Our only surviving reference to the Goddess Sinthgunt comes from the Old High German Merseburg Incantation (also known as the “Horse Cure Charm”), which dates to around the 9th or 10th Century.
In the source, She is described as being a sister to the Goddess Sunna, who is the personification of the Sun. Within the context of the story, Baldr’s horse has been injured, and so the Gods and Goddesses present (Odin, Frig, Fulla, Sunna, & Sinthgunt) render healing aid to the horse. Literally the story tells us only 2 things about her:
- She is the sister to Sunna
- She has affinity with healing
The only other thing we know about Her, is Her name. And so explorations into the etymology of Her name have been explored by scholars. Using the spelling of Sinthgunt, one scholar finds the etymology renders as “the night-walking one” and thus She may be meant to be the Moon. However, we know that elsewhere in Northern Tradition cosmology, the Moon is a masculine force embodied by the God Mani. However, by switching two letters in the spelling of Her name, so that it now reads as Sinhtgunt, the proposed etymology renders now as “heavenly body, star”. Interestingly enough in the original source manuscript for this charm, Her name is spelled in this later way. However, when it comes to the spellings of names, I always recommend caution. Spelling conventions at the time when this text was penned, was not yet formalized. In texts throughout Europe, spelling could vary widely for the same word within even the same body of text.
In the Poetic Edda, specifically within the Volupsa it states:
Sól það né vissi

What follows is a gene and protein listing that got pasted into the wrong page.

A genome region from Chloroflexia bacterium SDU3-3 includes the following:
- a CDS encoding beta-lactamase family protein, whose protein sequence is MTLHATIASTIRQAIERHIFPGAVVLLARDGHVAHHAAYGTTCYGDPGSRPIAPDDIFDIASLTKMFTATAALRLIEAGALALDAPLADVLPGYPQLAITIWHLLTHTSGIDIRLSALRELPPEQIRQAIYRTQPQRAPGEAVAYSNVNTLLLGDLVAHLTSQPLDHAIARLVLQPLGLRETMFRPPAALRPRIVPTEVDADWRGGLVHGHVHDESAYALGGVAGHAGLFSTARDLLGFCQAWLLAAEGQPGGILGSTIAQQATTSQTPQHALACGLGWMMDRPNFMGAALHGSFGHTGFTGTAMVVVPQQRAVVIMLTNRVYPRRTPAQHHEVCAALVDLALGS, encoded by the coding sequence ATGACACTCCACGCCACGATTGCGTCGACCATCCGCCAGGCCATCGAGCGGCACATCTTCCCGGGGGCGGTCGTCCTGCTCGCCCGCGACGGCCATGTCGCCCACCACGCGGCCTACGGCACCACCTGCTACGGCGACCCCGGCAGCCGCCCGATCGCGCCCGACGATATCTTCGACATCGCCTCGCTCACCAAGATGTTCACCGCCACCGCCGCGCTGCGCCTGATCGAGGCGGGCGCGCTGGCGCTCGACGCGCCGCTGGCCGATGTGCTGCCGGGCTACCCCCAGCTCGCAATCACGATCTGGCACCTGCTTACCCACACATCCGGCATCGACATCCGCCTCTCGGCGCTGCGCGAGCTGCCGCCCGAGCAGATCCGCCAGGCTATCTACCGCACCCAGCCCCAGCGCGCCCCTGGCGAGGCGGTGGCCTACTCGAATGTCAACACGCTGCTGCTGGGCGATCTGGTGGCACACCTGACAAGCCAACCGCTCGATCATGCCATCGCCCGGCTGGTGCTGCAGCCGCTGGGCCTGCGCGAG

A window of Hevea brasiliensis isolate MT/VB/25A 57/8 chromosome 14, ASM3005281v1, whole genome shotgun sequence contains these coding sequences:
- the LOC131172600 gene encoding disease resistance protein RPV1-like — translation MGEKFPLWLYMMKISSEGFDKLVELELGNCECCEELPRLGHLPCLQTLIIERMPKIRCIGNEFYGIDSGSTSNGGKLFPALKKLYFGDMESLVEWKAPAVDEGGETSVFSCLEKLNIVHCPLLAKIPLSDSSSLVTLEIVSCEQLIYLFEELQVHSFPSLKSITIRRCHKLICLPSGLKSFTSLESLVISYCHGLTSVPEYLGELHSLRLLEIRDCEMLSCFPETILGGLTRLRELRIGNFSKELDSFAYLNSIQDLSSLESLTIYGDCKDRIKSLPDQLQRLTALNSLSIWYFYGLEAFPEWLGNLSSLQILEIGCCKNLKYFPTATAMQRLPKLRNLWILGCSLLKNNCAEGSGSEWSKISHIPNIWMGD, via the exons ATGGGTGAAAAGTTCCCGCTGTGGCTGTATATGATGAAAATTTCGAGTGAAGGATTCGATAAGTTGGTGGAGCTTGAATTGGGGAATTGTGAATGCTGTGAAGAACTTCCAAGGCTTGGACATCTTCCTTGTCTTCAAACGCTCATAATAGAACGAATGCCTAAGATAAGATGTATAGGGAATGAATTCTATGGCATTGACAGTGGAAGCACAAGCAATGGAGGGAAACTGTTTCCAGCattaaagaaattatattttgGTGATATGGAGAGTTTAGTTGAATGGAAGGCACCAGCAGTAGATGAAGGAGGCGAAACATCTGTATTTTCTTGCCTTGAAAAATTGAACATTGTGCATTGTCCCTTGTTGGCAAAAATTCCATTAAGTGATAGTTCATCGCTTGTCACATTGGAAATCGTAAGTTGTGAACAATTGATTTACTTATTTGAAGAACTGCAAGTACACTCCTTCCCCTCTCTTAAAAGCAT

hvar hún sali átti,
stjörnur það né vissu
hvar þær staði áttu,
máni það né vissi
hvað hann megins átti.
[The sun knew not
where she had her hall,
the stars knew not where they had a stead,
the moon knew not
what power he possessed.
Here we see Sol/Sunna, Mani, and the “Stars” being written about by means of personification, and therefore most likely deification as well. This to me, strengthens the concept of this being a trio of siblings. Cosmologically, Sunna and Mani’s father, and most likely Sinthgunt’s as well, is Mundilfari, the time turner. His name, literally is how we count time, and it makes sense that his children would be the references we use to count time. Today we still mark time by the progress of the sun, the moon, and the stars. Although due to light pollution, most of us don’t notice the stars as much as we once did.
Personally, I believe Her to be sister to both Sunna and Mani, and that She is personified by the Stars, perhaps specifically Polaris, as that star is always visible in the Northern Hemisphere. However, very little information has survived about the pre-Christian beliefs and names tied to the Stars from Northern Tradition cultures. Most of what has survived, is unclear as to what specific star or stars it may reference.
Still, while we have but a mere reference to Her, that doesn’t prevent us from trying to learn more. She is a Goddess whom I worship, I venerate Her, and I give offerings to Her.
A prayer card featuring Sinthgunt is available within the “House of Mundilfari” prayer card set at Wyrd Curiosities on Etsy. All cards come from Galina Krasskova‘s passion for the arts and polytheistic devotion, to create the Prayer Card Project. Since so much religious iconography has been destroyed, or defaced in the course of human history, she is actively making new religious prayers and iconography available to the various modern polytheistic communities to support those who are building their religious communities, building their devotional practices, and hungering for art that represents their religious faith. All while also supporting the artists within these burgeoning communities.